Friday, February 28, 2014

'Fly Away Home' by Rachel Heffington

A few weeks ago, I was going about my usual business. There I was, innocently blog-hopping and procrastinating when I came across The Inkpen Authoress, Rachel Heffington's blog. Her debut novel had just been released and she was hosting a giveaway on her blog. I read about her novel, 'Fly Away Home', and though it was a romance (which is not my genre), I was still intrigued. The synopsis was interesting, her characters sounded fascinating, it took place in the 1950's, AND it was about a journalist. What's not to like?

Long story short, I downloaded the Kindle version, read it in two days, and I absolutely loved it!

Without more of my melodramatics, here is the more professional part of the review... (spoiler free!)

"Self Preservation has never looked more tempting. 1952 New York City: Callie Harper is a woman set to make it big in the world of journalism. Liberated from all but her buried and troubled past, Callie craves glamour and the satisfaction she knows it will bring. When one of America's most celebrated journalists, Wade Barnett, calls on Callie to help him with a revolutionary project, Callie finds herself co-pilot to a Christian man whose life and ideas of true greatness run noisily counter to hers on every point. The new friendship sparks, the project soars, and a faint suspicion that she is fall for this uncommon man grows in Callie's heart.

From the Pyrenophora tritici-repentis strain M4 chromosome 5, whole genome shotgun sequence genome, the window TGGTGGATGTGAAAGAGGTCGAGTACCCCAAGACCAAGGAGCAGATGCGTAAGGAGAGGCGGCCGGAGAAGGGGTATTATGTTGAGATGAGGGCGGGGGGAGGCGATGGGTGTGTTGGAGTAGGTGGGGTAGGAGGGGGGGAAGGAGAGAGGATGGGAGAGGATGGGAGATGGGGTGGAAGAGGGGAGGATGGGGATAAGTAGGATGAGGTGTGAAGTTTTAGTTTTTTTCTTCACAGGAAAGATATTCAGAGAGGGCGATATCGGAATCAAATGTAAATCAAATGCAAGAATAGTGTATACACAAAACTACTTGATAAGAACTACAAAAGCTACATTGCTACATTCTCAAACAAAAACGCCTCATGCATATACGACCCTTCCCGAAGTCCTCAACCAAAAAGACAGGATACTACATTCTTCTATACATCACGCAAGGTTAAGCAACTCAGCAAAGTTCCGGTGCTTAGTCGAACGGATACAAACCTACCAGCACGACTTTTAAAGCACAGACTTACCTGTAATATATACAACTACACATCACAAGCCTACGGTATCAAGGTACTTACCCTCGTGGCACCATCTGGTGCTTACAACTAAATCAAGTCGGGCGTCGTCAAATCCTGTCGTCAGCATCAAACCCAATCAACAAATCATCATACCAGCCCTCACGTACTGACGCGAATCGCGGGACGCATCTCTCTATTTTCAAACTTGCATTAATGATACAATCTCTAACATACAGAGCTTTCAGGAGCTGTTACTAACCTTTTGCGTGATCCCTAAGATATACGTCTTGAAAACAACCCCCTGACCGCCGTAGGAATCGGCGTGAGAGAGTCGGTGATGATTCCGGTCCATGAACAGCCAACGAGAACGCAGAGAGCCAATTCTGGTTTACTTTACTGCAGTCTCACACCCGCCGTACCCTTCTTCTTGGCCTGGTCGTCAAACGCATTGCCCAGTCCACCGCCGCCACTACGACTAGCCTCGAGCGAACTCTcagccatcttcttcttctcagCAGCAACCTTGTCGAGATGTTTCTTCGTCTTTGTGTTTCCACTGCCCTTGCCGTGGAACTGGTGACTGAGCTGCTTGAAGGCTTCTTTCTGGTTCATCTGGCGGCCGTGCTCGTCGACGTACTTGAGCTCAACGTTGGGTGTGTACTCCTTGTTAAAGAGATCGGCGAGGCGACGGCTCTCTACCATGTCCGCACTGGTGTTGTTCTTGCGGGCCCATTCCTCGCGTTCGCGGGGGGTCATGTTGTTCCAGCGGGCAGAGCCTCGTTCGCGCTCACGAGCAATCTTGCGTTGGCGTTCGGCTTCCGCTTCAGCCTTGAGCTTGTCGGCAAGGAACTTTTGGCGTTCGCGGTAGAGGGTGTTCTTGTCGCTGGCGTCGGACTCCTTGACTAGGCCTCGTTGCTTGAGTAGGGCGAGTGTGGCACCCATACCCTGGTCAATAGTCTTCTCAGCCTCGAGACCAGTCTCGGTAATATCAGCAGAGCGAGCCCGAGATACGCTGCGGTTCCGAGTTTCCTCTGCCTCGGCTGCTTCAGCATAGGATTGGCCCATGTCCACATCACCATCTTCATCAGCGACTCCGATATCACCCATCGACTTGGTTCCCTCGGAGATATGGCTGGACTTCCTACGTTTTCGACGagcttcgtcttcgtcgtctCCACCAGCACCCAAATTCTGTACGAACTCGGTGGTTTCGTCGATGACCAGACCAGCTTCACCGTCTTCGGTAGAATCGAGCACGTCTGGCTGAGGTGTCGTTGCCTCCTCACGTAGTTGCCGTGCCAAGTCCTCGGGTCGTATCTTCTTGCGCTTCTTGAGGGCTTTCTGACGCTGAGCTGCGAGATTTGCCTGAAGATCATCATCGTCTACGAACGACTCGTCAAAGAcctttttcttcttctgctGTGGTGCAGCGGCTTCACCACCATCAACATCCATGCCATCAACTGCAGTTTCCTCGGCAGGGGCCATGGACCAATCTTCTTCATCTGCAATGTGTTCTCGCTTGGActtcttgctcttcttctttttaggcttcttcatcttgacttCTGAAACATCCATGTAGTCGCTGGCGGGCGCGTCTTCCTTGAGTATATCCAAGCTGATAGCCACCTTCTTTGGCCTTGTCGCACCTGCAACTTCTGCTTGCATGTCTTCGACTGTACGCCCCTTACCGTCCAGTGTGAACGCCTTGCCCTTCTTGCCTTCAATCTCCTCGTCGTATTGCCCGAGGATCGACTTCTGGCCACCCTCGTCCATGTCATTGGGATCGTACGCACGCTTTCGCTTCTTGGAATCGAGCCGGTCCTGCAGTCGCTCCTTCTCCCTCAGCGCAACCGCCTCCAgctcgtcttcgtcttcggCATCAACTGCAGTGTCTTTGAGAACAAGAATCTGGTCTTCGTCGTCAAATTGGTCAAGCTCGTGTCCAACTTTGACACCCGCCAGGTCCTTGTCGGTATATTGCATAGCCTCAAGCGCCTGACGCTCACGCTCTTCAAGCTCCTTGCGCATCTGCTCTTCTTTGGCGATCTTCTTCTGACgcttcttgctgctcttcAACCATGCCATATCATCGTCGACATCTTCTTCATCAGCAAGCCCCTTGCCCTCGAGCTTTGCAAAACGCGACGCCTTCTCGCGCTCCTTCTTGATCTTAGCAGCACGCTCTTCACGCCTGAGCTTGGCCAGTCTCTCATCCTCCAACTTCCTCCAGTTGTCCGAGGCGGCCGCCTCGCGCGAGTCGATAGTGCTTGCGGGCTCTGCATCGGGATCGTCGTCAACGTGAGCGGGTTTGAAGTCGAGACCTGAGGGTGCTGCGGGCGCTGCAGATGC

When the secrets of Callie's past are exhumed and hung over her head as a threat, she is forced to scrutinize Wade Barnett and betray his dirtiest secrets or see her own spilled. Here there is space for only one love, one answer: betray Wade Barnett to save her reputation, or sacrifice everything for the sake of the man she loved and the God she fled. The consequences of either decision will define the rest of her life."

When I began reading it, the first thing that grabbed my notice was the brilliant and flowing prose. It read easily, yet it had interesting wordplay and descriptions that made the novel very vivid and real. Along those same lines, the dialogue was well-done and realistic without being choppy. It flowed just as easily as the rest of the prose. I liked how the author used varying degrees of the 1950's language and slang to subtly show characters. Callie, for instance, uses the slang quite a lot so that it almost sounds forced at times...which fits perfectly with her glamour-yearning, popularity-seeking personality. Wade uses it naturally and casually, thus showing that he is not trying to be someone he's not. Not only did this show Rachel Heffington's cleverness in portraying characters, but also how well she had researched the era.